How to avoid cluster race conditions or: How to implement a distributed lock manager in puppet

I’ve been working on a puppet module for gluster. Both this, my puppet-gfs2 module, and other puppet clustering modules all share a common problem: How does one make sure that only certain operations happen on one node at a time?

The inelegant solutions are simple:

  1. Specify manually (in puppet) which node the “master” is, and have it carry out all the special operations. Downside: Single point of failure for your distributed cluster, and you’ve also written ugly asymmetrical code. Build a beautiful, decentralized setup instead.
  2. Run all your operations on all nodes. Ensure they’re idempotent, and that they check the cluster state for success first. Downside: Hope that they don’t run simultaneously and race somehow. This is actually how I engineered my first version of puppet-gluster! It was low risk, and I just wanted to get the cluster up; my module was just a tool, not a product.
  3. Use the built-in puppet DLM to coordinate running of these tasks. Downside: Oh wait, puppet can’t do this, you misunderstand the puppet architecture. I too thought this was possible for a short duration. Woops! There is no DLM.

Note: I know this is ironic, since by default puppet requires a master node for coordination, however you can have multiple masters, and if they’re down, puppetd still runs on the clients, it just doesn’t receive new information. (You could also reconfigure your manifests to work around these downsides as they arise, but this takes the point out of puppet: keeping it automatic.)

Mostly elegant: Thoughts of my other cluster crept into my head. Out of nowhere, I realized the solution was: VRRP! You may use a different mechanism if you like, but at the moment I’m using keepalived. Keepalived runs on my gluster pool to provide a VIP for the cluster. This allows my clients to use a highly available IP address to download volume files (mount operation) otherwise, if that particular server were down, they wouldn’t be about to mount. The trick: I tell each node what the expected VIP for the cluster is, and if that IP is present in a facter $ipaddress_, then I let that node execute!

The code is now available, please have a look, and let me know what you think.

Happy hacking,

PS: Inelegant modes 1 and 2 are still available. For mode 1, set “vip” in your config to the master node IP address you’d like to use. For mode 2, leave the “vip” value at the empty string default.

PPS: I haven’t had a change to thoroughly test this, so be warned of any dust bunnies you might find.

6 thoughts on “How to avoid cluster race conditions or: How to implement a distributed lock manager in puppet

    • You can definitely use the mount option to add more servers, but I don’t think this makes it irrelevant, no.
      Once the mount connects, the volfile it downloads contains the complete list of servers…
      If you were particularly crazy about this, then you could use keepalived to setup two VIP’s and specify them both with the mount…
      I forget how many servers can be listed, but technically you could list as many as are allowed too.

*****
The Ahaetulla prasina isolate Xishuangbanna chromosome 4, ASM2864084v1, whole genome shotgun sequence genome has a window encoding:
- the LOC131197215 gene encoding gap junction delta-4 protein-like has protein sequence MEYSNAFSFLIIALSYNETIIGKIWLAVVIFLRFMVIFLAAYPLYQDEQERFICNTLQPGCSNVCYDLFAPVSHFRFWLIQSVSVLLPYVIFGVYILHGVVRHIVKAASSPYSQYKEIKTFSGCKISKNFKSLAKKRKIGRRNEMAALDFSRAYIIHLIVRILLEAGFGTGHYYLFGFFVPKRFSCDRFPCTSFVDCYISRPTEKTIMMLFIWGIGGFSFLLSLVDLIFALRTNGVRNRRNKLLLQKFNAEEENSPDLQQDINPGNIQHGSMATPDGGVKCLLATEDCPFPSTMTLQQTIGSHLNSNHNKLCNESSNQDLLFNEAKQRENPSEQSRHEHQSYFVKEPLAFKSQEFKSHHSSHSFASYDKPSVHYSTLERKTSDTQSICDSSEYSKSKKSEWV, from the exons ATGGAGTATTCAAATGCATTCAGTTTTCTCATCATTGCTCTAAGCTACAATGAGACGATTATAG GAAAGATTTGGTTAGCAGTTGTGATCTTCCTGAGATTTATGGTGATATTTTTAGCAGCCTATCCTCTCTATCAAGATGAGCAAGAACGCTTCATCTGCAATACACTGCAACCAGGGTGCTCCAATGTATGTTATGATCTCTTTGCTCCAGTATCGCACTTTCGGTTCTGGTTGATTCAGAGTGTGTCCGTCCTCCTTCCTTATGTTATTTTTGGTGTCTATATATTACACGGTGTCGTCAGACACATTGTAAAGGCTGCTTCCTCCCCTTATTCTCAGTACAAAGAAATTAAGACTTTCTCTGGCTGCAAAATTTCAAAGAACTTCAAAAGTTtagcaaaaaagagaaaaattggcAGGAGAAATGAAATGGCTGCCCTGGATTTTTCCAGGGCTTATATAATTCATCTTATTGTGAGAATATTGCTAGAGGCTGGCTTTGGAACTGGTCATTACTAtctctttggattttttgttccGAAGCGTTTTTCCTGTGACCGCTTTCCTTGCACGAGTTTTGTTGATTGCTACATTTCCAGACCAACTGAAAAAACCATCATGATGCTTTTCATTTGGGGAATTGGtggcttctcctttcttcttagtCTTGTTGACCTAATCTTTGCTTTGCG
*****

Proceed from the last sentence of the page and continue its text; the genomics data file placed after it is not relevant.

Different options for different choices.

      • Nice writeup.. and apologies for posting five years later (it’s probably no longer relevant).

        I’ve used rrDNS to solve the gluster mount problem. Register all the gluster nodes under the the same A record/alias (configure basic rrDNS) then mount the gluster endpoints using this rrDNS record rather than the host’s hostname. You can also implement this locally if you use dnsmasq on each node and let puppet populate a local dnsmasq hosts file (dnsmasq supports rrDNS configured locally in files) using exported resources of the cluster members… this means the gluster component doesn’t need to depend on external DNS for the rrDNS component.

        I found this post attempting to solve another problem (not gluster related).. which is… In specific circumstances I almost want the puppet run to block (but not finish) until the cluster nodes are all available (ie. block until 5 nodes have exported resources registered then continue). The current problem is it can take several (n) puppet runs of each node to achieve a full cluster configuration using exported resources based on discrepencies in node deployment times. I’m sure it just needs a rethink.. as the variables are populated at the start of the run. Dodgy bash loop to the rescue.

      • Indeed you could use rrdns instead of vrrp, but there are some disadvantages, including the need to now manage DNS, and the ability to take down hosts out of the rr list on failure. Again easier to do with DNS if you’re good at automating that, and you don’t mind waiting for the ~5 min dns cache to timeout.

        Your question about puppet blocking is more interesting. I worked around that issue with this: — After thinking about this problem and being ultimately dissatisfied with that as a solution, I ended up writing mgmt. I noticed you found that blog post! Here’s the project link where you can find a video presentation and more info at the very bottom: Cheers!

      • @purpleidea

        That’s the benefit of using dnsmasq, you can configure rrDNS locally using a dnsmasq hosts file (dnsmasq hosts file supports basic rrDNS config). dnsmasq then uses this file to resolve before going out to real DNS. I populate this file using file_line from exported resources of the cluster members (all with the same name.. eg. name of the cluster).

        I find gluster works through the (dead) rrDNS records fairly quickly.. quick enough to not be a major issue on remount if you configure the retry/timeout in your gluster environment.

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